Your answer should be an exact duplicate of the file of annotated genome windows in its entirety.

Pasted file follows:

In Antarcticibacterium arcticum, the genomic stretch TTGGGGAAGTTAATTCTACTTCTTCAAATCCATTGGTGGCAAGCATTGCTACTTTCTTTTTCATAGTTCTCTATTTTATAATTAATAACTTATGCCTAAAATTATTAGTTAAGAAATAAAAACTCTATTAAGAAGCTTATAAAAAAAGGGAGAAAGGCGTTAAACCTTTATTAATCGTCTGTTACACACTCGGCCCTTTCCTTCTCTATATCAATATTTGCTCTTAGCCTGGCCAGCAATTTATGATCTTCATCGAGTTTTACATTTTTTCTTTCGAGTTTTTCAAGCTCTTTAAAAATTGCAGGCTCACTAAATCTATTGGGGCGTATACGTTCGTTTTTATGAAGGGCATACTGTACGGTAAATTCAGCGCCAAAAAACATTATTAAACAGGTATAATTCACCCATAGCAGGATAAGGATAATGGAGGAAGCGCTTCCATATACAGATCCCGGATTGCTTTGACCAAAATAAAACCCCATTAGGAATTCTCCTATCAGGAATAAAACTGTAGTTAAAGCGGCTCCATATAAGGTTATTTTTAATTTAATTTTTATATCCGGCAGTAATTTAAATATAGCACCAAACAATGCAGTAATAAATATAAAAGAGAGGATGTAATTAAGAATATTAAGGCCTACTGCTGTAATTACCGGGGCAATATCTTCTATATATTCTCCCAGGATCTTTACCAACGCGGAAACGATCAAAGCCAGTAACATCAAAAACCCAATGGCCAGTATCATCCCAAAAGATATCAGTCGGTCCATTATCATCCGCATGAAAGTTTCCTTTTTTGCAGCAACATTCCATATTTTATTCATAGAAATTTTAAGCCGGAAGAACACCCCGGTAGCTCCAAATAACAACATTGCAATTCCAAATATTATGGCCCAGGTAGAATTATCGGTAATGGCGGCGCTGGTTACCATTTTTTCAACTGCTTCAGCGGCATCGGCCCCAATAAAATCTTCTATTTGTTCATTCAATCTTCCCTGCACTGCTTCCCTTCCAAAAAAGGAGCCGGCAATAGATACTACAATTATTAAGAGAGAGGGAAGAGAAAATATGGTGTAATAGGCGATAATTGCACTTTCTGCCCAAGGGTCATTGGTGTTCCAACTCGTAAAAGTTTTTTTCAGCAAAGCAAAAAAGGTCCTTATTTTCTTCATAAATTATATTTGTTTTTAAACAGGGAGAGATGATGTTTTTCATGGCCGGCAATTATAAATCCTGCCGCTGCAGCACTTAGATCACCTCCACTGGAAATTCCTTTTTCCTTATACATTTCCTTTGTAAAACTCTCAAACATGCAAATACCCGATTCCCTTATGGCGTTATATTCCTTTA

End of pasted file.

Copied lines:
In Antarcticibacterium arcticum, the genomic stretch TTGGGGAAGTTAATTCTACTTCTTCAAATCCATTGGTGGCAAGCATTGCTACTTTCTTTTTCATAGTTCTCTATTTTATAATTAATAACTTATGCCTAAAATTATTAGTTAAGAAATAAAAACTCTATTAAGAAGCTTATAAAAAAAGGGAGAAAGGCGTTAAACCTTTATTAATCGTCTGTTACACACTCGGCCCTTTCCTTCTCTATATCAATATTTGCTCTTAGCCTGGCCAGCAATTTATGATCTTCATCGAGTTTTACATTTTTTCTTTCGAGTTTTTCAAGCTCTTTAAAAATTGCAGGCTCACTAAATCTATTGGGGCGTATACGTTCGTTTTTATGAAGGGCATACTGTACGGTAAATTCAGCGCCAAAAAACATTATTAAACAGGTATAATTCACCCATAGCAGGATAAGGATAATGGAGGAAGCGCTTCCATATACAGATCCCGGATTGCTTTGACCAAAATAAAACCCCATTAGGAATTCTCCTATCAGGAATAAAACTGTAGTTAAAGCGGCTCCATATAAGGTTATTTTTAATTTAATTTTTATATCCGGCAGTAATTTAAATATAGCACCAAACAATGCAGTAATAAATATAAAAGAGAGGATGTAATTAAGAATATTAAGGCCTACTGCTGTAATTACCGGGGCAATATCTTCTATATATTCTCCCAGGATCTTTACCAACGCGGAAACGATCAAAGCCAGTAACATCAAAAACCCAATGGCCAGTATCATCCCAAAAGATATCAGTCGGTCCATTATCATCCGCATGAAAGTTTCCTTTTTTGCAGCAACATTCCATATTTTATTCATAGAAATTTTAAGCCGGAAGAACACCCCGGTAGCTCCAAATAACAACATTGCAATTCCAAATATTATGGCCCAGGTAGAATTATCGGTAATGGCGGCGCTGGTTACCATTTTTTCAACTGCTTCAGCGGCATCGGCCCCAATAAAATCTTCTATTTGTTCATTCAATCTTCCCTGCACTGCTTCCCTTCCAAAAAAGGAGCCGGCAATAGATACTACAATTATTAAGAGAGAGGGAAGAGAAAATATGGTGTAATAGGCGATAATTGCACTTTCTGCCCAAGGGTCATTGGTGTTCCAACTCGTAAAAGTTTTTTTCAGCAAAGCAAAAAAGGTCCTTATTTTCTTCATAAATTATATTTGTTTTTAAACAGGGAGAGATGATGTTTTTCATGGCCGGCAATTATAAATCCTGCCGCTGCAGCACTTAGATCACCTCCACTGGAAATTCCTTTTTCCTTATACATTTCCTTTGTAAAACTCTCAAACATGCAAATACCCGATTCCCTTATGGCGTTATATTCCTTTA